Mogra Absolute

Fischer-Rizzi gives us the best description of jasmine absolute when she states that no other essential oil is capable of changing our mood so intensely and that it offers little choice other than optimism. She explains that the fragrance penetrates the deepest layers of our soul, opening the doors to our emotions.
Neroli Reading Mogra Absolute 21 minutes Next Melissa

Botanical name

Jasminum sambac (L.) Sol.

Fischer-Rizzi gives us the best description of jasmine absolute when she states that no other essential oil is capable of changing our mood so intensely and that it offers little choice other than optimism. She explains that the fragrance penetrates the deepest layers of our soul, opening the doors to our emotions.1

Common names

Arabian Jasmine, Asian Jasmine, Indian Jasmine, Sacred Jasmine, sambac Jasmine, Tuscan Jasmine.2




Botany and origins

The species probably originates from India, Bengal to Sri Lanka and Myanmar, Yunnan and adjacent mountains of Guizhou and Guanxi in China.2

The Jasminum species are evergreen, deciduous shrubs or shrubby climbers with white, pink or yellow very fragrant flowers. Jasmine is native to the Indian and South East Asian region.3

There are more than 200 species of jasmine cultivated in the subtropics worldwide.  The three most important commercially cultivated species used for essential oil production are:

J. auriculatum
J. grandiflorum
J. sambac.3

J. auriculatum is native to southern India and has adapted to regions with high temperatures and above average rainfall.3

J. grandiflorum is native to northern Iran, Afghanistan and Kashmir, and has been introduced and is currently commercially cultivated in many countries, principally around the Mediterranean. It has adapted to a milder climate.3

J. sambac is native to southern India and has a long history of cultivation in India. It is commonly referred to as mogra.3

Method of extraction

Jasmine absolute is produced by alcohol extraction of jasmine concrete, which is prepared by extraction with hydrocarbon solvents or by enfleurage. Today, most jasmine absolute is commonly obtained by solvent extraction via the concrete from the flowers of J. grandiflorumcultivated in Egypt, Italy, Morocco and India, and of J. sambac from China and India.3

Jasminum sambac is a more delicate flower that opens only at night and is picked early in the morning when the tiny flower petals are tightly closed. The harvested buds are taken to the flower action markets and stored in a cool, dark place. Between 6.00pm and 8.00pm as the temperature cools, the flower petals open, releasing their amazing scent which is characterised by a rich, indole note.4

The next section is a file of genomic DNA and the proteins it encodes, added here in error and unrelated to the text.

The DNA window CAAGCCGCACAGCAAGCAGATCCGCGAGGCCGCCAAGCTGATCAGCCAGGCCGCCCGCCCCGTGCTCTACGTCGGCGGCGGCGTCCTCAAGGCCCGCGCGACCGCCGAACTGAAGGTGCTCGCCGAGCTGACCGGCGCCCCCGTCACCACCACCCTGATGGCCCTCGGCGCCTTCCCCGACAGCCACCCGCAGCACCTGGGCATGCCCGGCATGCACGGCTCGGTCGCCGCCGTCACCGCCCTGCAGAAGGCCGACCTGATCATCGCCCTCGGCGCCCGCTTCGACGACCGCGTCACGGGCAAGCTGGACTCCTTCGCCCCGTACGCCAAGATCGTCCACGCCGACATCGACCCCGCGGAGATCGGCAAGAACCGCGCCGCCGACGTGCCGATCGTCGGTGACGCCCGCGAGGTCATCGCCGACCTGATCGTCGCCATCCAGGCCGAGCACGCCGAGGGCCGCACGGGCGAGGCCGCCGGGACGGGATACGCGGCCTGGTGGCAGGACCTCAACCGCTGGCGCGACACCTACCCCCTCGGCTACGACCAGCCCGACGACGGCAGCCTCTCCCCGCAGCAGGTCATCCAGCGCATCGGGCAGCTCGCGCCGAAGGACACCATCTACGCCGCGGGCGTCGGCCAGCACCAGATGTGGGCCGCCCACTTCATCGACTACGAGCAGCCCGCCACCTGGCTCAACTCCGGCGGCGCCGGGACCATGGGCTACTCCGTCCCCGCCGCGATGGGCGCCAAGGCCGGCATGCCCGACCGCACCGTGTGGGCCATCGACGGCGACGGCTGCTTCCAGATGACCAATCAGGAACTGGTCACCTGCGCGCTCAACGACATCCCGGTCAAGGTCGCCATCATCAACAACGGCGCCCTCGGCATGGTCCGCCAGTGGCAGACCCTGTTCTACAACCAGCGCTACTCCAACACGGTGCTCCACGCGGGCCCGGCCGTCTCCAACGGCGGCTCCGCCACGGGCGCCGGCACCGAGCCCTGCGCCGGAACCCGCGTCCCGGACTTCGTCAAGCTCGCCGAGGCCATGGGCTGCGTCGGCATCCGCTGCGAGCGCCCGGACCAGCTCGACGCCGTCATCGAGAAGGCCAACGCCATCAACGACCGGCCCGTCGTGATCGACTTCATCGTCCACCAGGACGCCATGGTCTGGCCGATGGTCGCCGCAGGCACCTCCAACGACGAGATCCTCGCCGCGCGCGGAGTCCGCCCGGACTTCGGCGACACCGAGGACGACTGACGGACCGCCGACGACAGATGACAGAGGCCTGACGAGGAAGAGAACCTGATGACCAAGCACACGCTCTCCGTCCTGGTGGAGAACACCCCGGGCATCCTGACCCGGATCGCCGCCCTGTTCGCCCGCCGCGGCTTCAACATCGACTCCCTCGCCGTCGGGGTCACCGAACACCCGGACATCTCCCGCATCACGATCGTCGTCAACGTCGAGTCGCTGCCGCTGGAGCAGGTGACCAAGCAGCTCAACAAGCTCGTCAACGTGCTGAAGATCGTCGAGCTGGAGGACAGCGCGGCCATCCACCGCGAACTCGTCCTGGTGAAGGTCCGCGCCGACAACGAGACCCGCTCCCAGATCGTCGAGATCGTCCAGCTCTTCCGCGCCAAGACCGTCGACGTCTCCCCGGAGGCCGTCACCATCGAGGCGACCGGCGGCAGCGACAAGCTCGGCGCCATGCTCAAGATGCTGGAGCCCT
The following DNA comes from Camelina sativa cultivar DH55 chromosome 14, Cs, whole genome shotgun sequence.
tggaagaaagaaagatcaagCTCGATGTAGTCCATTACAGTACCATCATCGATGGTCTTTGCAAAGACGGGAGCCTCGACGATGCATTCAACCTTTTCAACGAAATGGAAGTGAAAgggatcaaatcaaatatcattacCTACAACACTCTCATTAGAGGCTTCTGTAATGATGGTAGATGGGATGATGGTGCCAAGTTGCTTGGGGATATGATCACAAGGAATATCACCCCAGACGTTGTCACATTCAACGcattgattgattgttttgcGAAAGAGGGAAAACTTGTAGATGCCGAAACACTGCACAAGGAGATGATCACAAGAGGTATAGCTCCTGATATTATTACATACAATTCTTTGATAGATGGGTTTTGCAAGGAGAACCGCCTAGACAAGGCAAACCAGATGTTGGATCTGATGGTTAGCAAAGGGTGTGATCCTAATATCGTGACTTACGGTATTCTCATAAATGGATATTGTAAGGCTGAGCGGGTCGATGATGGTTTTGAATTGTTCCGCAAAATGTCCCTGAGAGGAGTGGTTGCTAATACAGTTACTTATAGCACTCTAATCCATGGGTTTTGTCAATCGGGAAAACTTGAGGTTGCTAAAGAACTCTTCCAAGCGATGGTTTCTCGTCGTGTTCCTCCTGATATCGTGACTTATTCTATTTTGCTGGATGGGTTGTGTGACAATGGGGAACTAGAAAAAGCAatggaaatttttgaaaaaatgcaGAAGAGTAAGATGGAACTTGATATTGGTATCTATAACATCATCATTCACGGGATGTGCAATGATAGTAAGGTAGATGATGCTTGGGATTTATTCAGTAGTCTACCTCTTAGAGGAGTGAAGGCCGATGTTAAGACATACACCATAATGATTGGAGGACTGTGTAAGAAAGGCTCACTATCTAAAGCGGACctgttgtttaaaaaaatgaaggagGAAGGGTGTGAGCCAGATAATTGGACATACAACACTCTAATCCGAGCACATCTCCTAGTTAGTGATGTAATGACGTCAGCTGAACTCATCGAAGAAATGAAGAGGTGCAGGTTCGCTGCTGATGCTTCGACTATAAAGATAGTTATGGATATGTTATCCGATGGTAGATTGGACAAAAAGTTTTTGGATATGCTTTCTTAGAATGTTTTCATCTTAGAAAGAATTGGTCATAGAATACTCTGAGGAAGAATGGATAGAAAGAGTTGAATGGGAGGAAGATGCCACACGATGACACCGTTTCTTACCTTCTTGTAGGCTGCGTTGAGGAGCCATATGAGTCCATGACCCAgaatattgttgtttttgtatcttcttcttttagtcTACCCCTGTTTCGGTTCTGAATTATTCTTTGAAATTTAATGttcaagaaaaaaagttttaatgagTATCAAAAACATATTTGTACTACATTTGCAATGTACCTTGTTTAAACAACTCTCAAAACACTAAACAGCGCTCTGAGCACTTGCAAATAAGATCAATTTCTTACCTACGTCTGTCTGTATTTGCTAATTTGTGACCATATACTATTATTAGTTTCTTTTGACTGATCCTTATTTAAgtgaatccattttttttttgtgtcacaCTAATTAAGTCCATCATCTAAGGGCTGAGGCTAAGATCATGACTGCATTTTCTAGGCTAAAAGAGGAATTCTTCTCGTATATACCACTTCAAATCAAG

The flowers open in the early morning and there is a rapid and significant loss of essential oil once the buds have opened. For example, one of the constituents, indole, dropped by 0.6-0.8 mg/100 g of flowers in the first hours after the buds open.3

Flowers are usually picked by hand as a suitable method for mechanical harvesting has not been commercially developed. Flowers must be processed without delay. Approximately 1,000 kg of jasmine flowers will yield 2.5 – 3.5 kg of concrete, and half this amount as an absolute.3


Jasmine grandiflorum absolute is a dark orange (on aging, reddish-brown), somewhat viscous liquid, and it possesses an intensely floral, warm, rich and highly diffusive odour with a peculiar waxy-herbaceous, oily-fruity and tea-like undertone.5

On the other hand, Jasmine sambac has a delicate sweet, floral, rich aroma, with a greener note compared to J. grandiflorum.4

I am fascinated by the emotive response to the rich, floral scent of jasmine. It is often a love or hate reaction. Rodrigo Flores-Roux provides us with a delightful explanation:

The scent of jasmine is a highly personal one, mostly because it touches people in uncannily different ways. Jasmine makes emotions, perceptions and thought react differently. Thus, it conjures deeply private images, evokes the most secret memories and sparks the wildest impulses that otherwise could be prudishly held back.4

Rodrigo Flores-Roux explains that the scent of jasmine is always rich and opulent and extremely desirable.4

Chemical composition

While the main volatile component of jasmine is benzyl acetate, minor constituents such as indole and cis-jasmone significantly contribute to the typical jasmine fragrance.

The chemical composition of Jasminum officinalis absolute and jasmine sambac absolute was reported as follows:


Jasmine sambac

Egyptian Jasmine officinalis

benzyl alcohol



methyl benzoate



6.06% 12.39%

benzyl acetate








methyl anthranilate








cis-3-hexenyl benzoate


4-a-hydroxygermacral (10),5-diene 5.25%

benzyl benzoate






methyl linolenate



geranyl linaloate



Comparative percentage composition of the major volatile components of Jasmine and sambac absolute6,7

It would appear that the indole content is dependent on the stage of the flower bud being open. Closed flower buds yield an absolute with very little indole, while open flower buds yield a much higher indole content. Indole is known for its animalic character and is most likely responsible for the more sensual qualities of the oil.